By Serge Daniel / AFP
BAMAKO: Mali’s Tuareg rebels vowed to press on with a campaign to seize the north as putschists faced a global backlash Friday with Europe suspending aid and African security chiefs calling an emergency meeting.
The website of the National Movement for the Liberation of Azawad (MNLA) said it “will continue the offensive to dislodge the Malian army and its administration from all the towns of Azawad” — the name for their professed homeland in the northern triangle of the bow-tie shaped west African nation.
The Tuareg offensive sparked a coup on Thursday by soldiers angry at the government’s handling of the conflict and President Amadou Toumani Toure was forced to flee.
“The military coup d’etat changes nothing for the MNLA, which is defending Azawad for its self-determination and independence,” said a statement signed by spokesman Bakaye Ag Hamed Ahamed.
It said the rebels had on Thursday seized the town of Anefis on the national highway linking Gao and Kidal — the main cities in the vast desert north.
The spokesman said the soldiers were rebelling after their “crushing defeat in Azawad.”
The European Union’s executive arm meanwhile said it was halting development operations temporarily as EU foreign ministers called for the return of civilian rule.
“Following yesterday’s coup d’etat in Mali, I decided to suspend temporarily European Commission’s development operations in the country until the situation clarifies,” said EU Development Commissioner Andris Piebalgs.
The EU stressed that direct support to the population would continue as well as humanitarian aid. Mali is threatened with a food crisis due to drought.
The European Union’s executive arm planned to allocate €583 million ($772 million) of development aid to Mali between 2008 and 2013.
Mali’s woes are viewed as a fallout of the demise of Moammer Qaddafi’s regime, which employed the nomadic Tuareg who returned armed and jobless from Libya to their desert homes last year and resumed a decades-long independence battle.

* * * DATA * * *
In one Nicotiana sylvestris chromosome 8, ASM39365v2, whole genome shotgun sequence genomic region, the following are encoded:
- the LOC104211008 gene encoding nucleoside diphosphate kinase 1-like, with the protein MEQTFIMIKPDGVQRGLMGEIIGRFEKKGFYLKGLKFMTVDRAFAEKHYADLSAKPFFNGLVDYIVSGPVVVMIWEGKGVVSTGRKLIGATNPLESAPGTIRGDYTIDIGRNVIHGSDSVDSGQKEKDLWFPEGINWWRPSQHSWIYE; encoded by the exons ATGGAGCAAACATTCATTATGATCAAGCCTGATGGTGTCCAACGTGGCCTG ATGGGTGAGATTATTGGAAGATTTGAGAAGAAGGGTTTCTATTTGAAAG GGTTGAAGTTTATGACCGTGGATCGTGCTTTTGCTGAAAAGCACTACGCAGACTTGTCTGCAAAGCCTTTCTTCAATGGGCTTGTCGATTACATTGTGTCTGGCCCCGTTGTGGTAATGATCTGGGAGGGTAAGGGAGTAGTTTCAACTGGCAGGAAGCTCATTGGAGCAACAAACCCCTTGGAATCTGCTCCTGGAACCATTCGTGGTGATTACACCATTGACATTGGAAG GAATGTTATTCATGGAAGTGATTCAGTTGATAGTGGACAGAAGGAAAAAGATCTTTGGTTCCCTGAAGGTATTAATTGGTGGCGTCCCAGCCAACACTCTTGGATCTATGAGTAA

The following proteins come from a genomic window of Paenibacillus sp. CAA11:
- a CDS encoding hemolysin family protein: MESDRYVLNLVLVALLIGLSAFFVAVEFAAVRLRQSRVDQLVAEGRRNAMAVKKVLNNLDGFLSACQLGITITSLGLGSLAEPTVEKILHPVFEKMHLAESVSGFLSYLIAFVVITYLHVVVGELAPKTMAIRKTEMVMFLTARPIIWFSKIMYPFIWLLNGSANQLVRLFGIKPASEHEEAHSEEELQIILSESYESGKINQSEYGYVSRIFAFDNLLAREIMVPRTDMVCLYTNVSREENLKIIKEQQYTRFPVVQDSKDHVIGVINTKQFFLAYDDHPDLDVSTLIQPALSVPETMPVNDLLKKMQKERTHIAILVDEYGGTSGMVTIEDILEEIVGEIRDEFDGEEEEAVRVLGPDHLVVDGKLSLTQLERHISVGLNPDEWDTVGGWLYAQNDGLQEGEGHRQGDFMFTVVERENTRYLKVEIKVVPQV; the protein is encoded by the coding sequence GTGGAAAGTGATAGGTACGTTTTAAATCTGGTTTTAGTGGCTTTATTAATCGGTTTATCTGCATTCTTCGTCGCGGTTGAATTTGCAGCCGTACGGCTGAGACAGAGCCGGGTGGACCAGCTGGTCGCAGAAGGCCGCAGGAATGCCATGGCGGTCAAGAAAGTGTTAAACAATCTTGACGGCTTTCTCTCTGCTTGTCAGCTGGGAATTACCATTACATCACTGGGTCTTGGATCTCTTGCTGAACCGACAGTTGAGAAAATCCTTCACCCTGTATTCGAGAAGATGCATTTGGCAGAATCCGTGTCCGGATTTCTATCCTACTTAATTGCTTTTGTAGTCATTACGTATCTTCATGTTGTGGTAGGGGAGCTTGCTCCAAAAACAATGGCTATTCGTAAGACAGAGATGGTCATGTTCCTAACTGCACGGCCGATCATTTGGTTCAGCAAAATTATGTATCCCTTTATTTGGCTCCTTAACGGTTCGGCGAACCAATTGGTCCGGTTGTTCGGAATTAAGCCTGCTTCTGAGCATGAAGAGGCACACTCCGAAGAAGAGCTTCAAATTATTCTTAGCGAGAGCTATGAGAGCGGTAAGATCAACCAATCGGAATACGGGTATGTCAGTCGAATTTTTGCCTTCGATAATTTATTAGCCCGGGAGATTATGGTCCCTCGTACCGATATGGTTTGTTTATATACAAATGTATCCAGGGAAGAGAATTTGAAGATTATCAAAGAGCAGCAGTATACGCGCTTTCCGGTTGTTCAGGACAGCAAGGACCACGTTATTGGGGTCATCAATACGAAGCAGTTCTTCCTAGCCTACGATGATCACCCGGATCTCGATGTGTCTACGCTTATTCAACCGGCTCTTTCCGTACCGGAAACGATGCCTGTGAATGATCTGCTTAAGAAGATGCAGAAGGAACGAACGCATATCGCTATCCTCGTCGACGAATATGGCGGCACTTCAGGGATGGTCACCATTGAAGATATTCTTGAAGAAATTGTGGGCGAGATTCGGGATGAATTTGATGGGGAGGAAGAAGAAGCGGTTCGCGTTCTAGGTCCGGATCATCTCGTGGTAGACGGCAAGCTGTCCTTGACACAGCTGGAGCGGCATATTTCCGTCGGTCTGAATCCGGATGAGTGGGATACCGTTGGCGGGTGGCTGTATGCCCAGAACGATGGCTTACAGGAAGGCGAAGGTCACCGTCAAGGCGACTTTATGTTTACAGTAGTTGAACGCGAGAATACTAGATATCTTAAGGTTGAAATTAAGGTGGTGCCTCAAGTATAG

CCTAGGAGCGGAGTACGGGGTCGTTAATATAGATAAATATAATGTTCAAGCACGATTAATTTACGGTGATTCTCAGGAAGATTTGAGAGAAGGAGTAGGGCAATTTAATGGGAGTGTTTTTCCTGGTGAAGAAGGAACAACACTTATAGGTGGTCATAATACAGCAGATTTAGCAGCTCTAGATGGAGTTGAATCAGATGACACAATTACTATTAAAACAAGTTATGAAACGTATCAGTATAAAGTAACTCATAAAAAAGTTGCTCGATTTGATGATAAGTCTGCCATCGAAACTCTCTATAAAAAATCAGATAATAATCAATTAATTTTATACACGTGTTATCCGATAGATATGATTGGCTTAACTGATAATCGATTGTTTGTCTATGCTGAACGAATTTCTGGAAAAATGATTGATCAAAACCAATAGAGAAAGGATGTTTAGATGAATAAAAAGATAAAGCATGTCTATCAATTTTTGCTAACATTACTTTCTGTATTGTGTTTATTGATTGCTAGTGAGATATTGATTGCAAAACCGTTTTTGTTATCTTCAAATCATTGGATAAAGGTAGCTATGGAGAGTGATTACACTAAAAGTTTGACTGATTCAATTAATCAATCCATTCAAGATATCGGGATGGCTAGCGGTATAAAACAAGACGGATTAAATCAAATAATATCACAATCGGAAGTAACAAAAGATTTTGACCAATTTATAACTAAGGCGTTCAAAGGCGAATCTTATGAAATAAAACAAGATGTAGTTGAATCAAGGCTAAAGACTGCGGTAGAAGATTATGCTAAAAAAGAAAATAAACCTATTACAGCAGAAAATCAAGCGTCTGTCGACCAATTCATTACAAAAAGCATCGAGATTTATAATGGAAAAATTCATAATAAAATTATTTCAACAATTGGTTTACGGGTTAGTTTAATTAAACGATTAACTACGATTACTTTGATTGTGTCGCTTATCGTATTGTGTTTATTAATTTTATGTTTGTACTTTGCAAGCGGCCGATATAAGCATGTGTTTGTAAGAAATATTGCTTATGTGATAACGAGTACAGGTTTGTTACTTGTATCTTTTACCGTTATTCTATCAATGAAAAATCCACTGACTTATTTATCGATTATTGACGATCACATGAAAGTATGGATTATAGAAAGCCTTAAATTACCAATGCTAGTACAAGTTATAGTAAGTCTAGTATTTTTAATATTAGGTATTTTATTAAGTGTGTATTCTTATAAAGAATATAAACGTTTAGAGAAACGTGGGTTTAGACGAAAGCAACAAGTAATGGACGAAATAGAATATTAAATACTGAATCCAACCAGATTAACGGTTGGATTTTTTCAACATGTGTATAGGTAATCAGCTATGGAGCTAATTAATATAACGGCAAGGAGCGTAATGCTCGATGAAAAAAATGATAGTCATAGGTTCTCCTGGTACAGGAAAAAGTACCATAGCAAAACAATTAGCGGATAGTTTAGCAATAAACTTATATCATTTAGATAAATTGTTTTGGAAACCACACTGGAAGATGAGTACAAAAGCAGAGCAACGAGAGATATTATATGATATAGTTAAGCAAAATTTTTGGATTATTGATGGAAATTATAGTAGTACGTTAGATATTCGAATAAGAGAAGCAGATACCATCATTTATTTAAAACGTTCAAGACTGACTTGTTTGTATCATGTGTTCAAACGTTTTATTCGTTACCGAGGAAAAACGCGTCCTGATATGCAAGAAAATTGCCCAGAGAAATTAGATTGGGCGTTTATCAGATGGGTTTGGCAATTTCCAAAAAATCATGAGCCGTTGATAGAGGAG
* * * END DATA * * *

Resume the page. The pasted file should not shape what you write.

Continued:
The military, one of the continent’s weakest according to analysts, was overwhelmed. It has blamed the government for lack of support to battle the Tuareg rebels.
The international community reacted swiftly, roundly condemning the military junta, while the World Bank and African Development Bank suspended development aid after Mali’s first coup in 21 years.
China added to the critique which has poured in from the United Nations, France and across Africa.
“We oppose unconstitutional takeover of power,” foreign ministry spokesman Hong Lei told reporters, calling for a “return to normal order.”
In Addis Ababa, the African Union’s Peace and Security Council was planning to meet on Friday, after the continental body ordered “the mutineers immediately to put an end to their action.”
Amnesty International said at least three people had been shot dead, with 28 wounded, while the Red Cross in the country said it had treated 40 people for mostly bullet wounds.
A mutiny by angry soldiers turned into a full blown coup early Thursday as they attacked the presidential palace and seized state institutions before appearing on television to announce the toppling of an “incompetent” regime.
Junta spokesman Lieutenant Amadou Konare said the takeover was because of a “lack of adequate (military) material to defend the nation.”
The man presented as their leader, Captain Amadou Sanogo, declared a national curfew as the rebels announced all borders had been closed until further notice.
Sanogo on Friday said the government leaders being held were “safe and sound.”
“We will not touch a hair on their heads. I will hand them over to the courts so that the Malian people know the truth,” Sanogo told AFP in an interview at a military barracks near the capital.
On Thursday president Toure was said to be in a safe location, with a member of his entourage putting him in a military barracks in the capital under protection from his elite “Red Beret” paratroopers. It is not clear if he is still there.
Mali is usually seen as politically stable, but unrest in the north, where Tuareg tribes have long felt ignored by a southern government and where Al-Qaeda has also taken root, has created a major security problem.
Under Toure’s leadership, Mali — which has battled successive Tuareg rebellions since independence and more recently Al-Qaeda in the Islamic Maghreb — has been hailed as a growing democratic success.
But in mid-January the Tuareg launched a fresh rebellion for independence.
The fighting has forced as many as 206,000 people to flee their homes, compounding a humanitarian disaster at a time of drought and food shortages, according to the United Nations.